Superpower confrontation and Atlantic alliance relations are likely to focus during the coming year on a controversial US Army weapon of high cost and questionable ability.
This is the Pershing II intermediate-range missile, lead element in NATO's push to upgrade European land-based nuclear forces in response to the Soviet Union's growing advantage.
In recent months, the Pershing completely failed its first two test firings, and was less than fully successful on the third. Last week, the Army postponed the fourth scheduled test flight. Meanwhile, the missile's projected cost has doubled, and Congress, just before it adjourned, denied production funds until the Pershing II proves itself in further testing.
This not only puts the Pentagon in a bind, but is particularly disquieting to allied leaders faced with growing European public opposition to NATO's planned deployment of 108 Pershing IIs beginning about a year from now.
It also directly affects current US-Soviet talks over reducing theater nuclear weapons in Europe. The Soviets find the Pershing II - able to deliver nuclear warheads on Russian soil in just a few minutes - a particularly threatening prospect, perhaps more so than strategic nuclear weapons like the MX missile. American officials are sure the plan to deploy the Pershing IIs in West Germany has forced the Soviet Union to the bargaining table in Geneva.
Yet the credibility of NATO's 1979 ''two-track decision'' (theater nuclear modernization along with arms control negotiations) hinges on the missile working as advertised and being deployed on schedule. And today, both requirements seem less certain of being met.
The Pershing II will replace the 20-year-old Pershing I missiles under American command in West Germany. The newer missile is designed to have more than twice the range (about 1,000 miles), and be several times more accurate. It's designed to counter the Soviet SS-20, which carries three warheads and has three times the Pershing's range.
''Up to now, for all practical purposes, the Soviet territory has been a sanctuary,'' Maj. Gen. Niles Fulwyler, head of Army nuclear and chemical warfare programs, told a congressional panel during budget hearings. ''The Pershing II will offer, for the first time, the capability for theater nuclear forces to reach into the Western Soviet military districts.''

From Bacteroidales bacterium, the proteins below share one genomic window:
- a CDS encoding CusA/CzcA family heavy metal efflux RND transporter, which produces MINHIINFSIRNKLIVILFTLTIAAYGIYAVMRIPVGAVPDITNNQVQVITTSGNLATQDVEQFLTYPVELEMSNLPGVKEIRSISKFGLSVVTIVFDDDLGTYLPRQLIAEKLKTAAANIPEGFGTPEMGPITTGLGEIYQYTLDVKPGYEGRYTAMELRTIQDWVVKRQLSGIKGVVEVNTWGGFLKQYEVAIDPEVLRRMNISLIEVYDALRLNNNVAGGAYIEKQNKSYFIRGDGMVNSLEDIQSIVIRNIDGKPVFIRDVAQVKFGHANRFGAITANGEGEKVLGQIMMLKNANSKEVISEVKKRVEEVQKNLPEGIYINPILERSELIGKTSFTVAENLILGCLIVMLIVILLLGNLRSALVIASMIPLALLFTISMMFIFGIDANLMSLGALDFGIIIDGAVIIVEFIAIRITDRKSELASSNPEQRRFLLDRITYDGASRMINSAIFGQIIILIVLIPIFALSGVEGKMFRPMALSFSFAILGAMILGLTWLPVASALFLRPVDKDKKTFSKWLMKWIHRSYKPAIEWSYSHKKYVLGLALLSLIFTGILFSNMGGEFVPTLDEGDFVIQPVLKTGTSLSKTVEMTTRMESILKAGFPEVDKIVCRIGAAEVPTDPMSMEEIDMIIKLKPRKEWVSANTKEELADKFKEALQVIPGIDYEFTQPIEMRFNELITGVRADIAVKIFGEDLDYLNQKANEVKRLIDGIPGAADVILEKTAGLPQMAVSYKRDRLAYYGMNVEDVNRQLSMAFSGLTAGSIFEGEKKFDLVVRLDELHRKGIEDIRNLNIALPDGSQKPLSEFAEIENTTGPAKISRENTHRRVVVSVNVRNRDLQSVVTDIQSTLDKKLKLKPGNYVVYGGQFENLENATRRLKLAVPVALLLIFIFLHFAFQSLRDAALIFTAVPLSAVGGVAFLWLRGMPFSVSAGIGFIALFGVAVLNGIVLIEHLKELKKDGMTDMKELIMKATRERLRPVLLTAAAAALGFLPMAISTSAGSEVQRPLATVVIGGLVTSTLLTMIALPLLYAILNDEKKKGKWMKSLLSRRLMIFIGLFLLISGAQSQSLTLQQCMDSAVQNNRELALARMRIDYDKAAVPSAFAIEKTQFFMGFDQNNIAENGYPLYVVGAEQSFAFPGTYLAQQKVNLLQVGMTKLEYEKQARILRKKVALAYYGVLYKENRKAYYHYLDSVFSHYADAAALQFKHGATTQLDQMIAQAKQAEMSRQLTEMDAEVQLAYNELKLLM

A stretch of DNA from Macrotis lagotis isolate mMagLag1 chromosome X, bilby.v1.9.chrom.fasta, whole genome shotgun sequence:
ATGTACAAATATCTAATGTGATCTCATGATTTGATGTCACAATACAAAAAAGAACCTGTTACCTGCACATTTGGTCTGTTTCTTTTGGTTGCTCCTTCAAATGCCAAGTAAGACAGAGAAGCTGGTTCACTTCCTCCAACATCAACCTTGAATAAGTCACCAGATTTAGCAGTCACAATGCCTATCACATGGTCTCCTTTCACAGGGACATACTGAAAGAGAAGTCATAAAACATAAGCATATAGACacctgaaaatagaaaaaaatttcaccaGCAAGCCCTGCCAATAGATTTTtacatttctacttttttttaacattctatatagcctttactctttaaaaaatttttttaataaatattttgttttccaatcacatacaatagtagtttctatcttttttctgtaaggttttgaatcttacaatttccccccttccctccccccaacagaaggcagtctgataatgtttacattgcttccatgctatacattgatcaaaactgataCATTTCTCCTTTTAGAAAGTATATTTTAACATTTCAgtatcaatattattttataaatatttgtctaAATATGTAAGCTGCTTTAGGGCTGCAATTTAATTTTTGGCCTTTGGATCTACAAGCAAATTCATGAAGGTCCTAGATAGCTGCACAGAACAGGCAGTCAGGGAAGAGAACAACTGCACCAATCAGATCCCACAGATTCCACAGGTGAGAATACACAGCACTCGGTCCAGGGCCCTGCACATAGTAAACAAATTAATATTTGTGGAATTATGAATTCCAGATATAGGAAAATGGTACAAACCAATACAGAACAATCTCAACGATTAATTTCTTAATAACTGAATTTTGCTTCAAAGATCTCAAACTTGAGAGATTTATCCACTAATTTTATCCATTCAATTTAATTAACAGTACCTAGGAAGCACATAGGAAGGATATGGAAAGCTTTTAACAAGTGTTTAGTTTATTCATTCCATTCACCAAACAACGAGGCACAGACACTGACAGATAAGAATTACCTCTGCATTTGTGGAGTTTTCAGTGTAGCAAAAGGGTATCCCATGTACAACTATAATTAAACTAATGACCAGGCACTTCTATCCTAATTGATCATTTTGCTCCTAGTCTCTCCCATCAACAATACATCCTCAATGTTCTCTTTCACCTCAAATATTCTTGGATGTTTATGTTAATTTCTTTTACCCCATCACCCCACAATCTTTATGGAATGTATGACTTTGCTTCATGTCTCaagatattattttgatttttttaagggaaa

The purpose of this threat, in the view of NATO, is to deter a Soviet attack - conventional or nuclear - on Western Europe.
Originally, the Army intended to deploy the first Pershing IIs in late 1984, but the NATO plan moved that up a year. As a result, testing was accelerated (with the number of scheduled test flights reduced) and the Army asked to begin producing the missile before it was fully tested.
Earlier this year, the General Accounting Office issued a report titled ''Rushing Production of Pershing II Missile Could Reduce its Effectiveness.'' This has been a source of growing congressional concern, particularly as the missile's cost has grown. In less than a year, cost estimates doubled, and as a result the Army reduced the number of missiles it intends to buy from 39 to 21 with the 1982 appropriation of $194 million. The Army has ''stretched out'' the total production of Pershing II missiles from four to five years, which will add millions of dollars to the total cost.
One reason for increasing cost estimates is the growing complexity of the missile during development. During appropriations hearings, the Army reported that the number of parts in the missile had increased 15 percent to nearly 12, 000 and acknowledged that ''such things as parts count and number of parts types are considered to be good indicators of production cost.''
With all this in mind, lawmakers have thrown a wrench into production gears. In their recent funding bill they held up $493 million for 1983 Pershing II production until the missile successfully completes a test firing. The next such firing is scheduled to be conducted at White Sands, N.M., in January.
Meanwhile, the European allies are becoming increasingly restive over the future of the Pershing II. The Danish parliament voted to cut funds for support of missile deployment, and Pershing II opponents in Norway missed withdrawing support by a single vote.
Antinuclear forces are particularly strong in the Netherlands and Belgium, and West Germany rejected a US overture to double the 108 missiles planned for deployment there. NATO leaders remain committed to the two-track decision and the Pershing II, but this could change if the missile's troubles continue.